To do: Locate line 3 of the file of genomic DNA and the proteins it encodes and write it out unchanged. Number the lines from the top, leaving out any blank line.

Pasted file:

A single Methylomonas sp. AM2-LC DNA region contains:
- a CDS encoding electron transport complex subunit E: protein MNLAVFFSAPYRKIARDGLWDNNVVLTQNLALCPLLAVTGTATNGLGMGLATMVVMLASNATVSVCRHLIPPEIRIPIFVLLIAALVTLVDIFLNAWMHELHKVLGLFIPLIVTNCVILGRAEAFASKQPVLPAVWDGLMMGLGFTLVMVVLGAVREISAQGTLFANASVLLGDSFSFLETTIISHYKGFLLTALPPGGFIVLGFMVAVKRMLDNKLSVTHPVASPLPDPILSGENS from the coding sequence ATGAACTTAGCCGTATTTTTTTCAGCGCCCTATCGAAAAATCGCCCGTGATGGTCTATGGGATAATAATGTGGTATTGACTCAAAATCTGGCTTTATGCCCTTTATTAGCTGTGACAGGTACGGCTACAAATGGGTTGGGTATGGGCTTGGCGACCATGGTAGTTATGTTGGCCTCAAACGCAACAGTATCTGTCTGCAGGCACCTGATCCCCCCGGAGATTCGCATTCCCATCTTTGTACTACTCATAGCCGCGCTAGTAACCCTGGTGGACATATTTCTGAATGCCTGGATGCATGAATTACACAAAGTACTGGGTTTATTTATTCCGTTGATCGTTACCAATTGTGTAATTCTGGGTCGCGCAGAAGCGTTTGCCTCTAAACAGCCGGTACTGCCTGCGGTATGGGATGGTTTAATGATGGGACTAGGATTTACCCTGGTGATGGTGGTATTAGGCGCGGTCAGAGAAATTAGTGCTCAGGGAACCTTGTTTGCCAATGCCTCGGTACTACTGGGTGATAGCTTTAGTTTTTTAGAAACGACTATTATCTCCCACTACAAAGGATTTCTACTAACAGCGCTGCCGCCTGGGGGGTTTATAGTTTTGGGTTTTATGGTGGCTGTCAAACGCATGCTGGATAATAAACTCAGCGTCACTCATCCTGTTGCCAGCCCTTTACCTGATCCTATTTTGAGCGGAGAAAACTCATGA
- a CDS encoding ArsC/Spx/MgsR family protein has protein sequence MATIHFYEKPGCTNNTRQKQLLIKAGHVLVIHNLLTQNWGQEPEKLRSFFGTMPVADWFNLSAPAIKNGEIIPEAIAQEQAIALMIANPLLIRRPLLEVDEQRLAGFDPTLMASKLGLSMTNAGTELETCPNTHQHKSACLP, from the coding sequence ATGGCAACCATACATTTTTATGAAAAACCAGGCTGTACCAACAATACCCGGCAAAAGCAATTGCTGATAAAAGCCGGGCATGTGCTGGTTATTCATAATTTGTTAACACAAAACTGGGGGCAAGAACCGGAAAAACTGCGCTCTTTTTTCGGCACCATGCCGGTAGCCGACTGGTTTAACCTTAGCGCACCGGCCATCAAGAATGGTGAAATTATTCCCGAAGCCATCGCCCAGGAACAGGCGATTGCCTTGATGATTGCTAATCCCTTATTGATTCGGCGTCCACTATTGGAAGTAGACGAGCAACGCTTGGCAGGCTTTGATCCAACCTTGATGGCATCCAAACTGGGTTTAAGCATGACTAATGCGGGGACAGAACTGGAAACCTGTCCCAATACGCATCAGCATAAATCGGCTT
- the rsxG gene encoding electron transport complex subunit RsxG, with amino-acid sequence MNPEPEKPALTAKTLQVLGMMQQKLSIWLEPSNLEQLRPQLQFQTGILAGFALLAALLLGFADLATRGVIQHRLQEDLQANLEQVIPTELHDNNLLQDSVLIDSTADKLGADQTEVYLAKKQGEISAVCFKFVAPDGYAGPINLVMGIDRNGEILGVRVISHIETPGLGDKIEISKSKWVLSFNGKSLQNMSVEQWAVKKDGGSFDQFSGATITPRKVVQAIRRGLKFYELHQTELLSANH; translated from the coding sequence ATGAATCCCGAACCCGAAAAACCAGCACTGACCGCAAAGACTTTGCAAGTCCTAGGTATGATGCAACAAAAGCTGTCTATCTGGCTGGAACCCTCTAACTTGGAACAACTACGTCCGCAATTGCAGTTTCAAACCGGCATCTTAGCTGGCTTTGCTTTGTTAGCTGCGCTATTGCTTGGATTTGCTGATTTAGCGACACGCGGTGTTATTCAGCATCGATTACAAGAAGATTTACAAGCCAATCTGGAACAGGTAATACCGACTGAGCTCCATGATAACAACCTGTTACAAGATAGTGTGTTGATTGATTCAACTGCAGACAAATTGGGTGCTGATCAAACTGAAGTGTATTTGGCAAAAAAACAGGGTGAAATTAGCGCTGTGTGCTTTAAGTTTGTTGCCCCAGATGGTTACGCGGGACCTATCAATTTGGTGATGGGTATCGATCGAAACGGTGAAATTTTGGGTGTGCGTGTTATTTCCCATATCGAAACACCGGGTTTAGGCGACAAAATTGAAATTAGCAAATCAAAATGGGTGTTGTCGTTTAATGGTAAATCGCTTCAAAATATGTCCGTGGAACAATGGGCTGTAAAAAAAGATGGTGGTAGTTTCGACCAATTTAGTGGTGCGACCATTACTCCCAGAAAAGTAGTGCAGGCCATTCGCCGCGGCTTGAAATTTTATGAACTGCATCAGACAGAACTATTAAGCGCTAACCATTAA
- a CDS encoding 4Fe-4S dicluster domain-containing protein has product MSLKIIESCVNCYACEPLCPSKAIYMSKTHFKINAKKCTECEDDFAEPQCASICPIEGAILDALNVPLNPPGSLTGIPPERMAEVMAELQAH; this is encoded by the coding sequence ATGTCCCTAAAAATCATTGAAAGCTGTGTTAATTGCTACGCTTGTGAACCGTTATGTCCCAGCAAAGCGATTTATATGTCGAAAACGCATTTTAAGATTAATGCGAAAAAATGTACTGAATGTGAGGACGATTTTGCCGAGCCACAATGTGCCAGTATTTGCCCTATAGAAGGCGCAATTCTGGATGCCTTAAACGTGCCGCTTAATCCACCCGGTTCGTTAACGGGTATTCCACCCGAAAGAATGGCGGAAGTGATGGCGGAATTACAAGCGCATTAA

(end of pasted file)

- a CDS encoding ArsC/Spx/MgsR family protein has protein sequence MATIHFYEKPGCTNNTRQKQLLIKAGHVLVIHNLLTQNWGQEPEKLRSFFGTMPVADWFNLSAPAIKNGEIIPEAIAQEQAIALMIANPLLIRRPLLEVDEQRLAGFDPTLMASKLGLSMTNAGTELETCPNTHQHKSACLP, from the coding sequence ATGGCAACCATACATTTTTATGAAAAACCAGGCTGTACCAACAATACCCGGCAAAAGCAATTGCTGATAAAAGCCGGGCATGTGCTGGTTATTCATAATTTGTTAACACAAAACTGGGGGCAAGAACCGGAAAAACTGCGCTCTTTTTTCGGCACCATGCCGGTAGCCGACTGGTTTAACCTTAGCGCACCGGCCATCAAGAATGGTGAAATTATTCCCGAAGCCATCGCCCAGGAACAGGCGATTGCCTTGATGATTGCTAATCCCTTATTGATTCGGCGTCCACTATTGGAAGTAGACGAGCAACGCTTGGCAGGCTTTGATCCAACCTTGATGGCATCCAAACTGGGTTTAAGCATGACTAATGCGGGGACAGAACTGGAAACCTGTCCCAATACGCATCAGCATAAATCGGCTT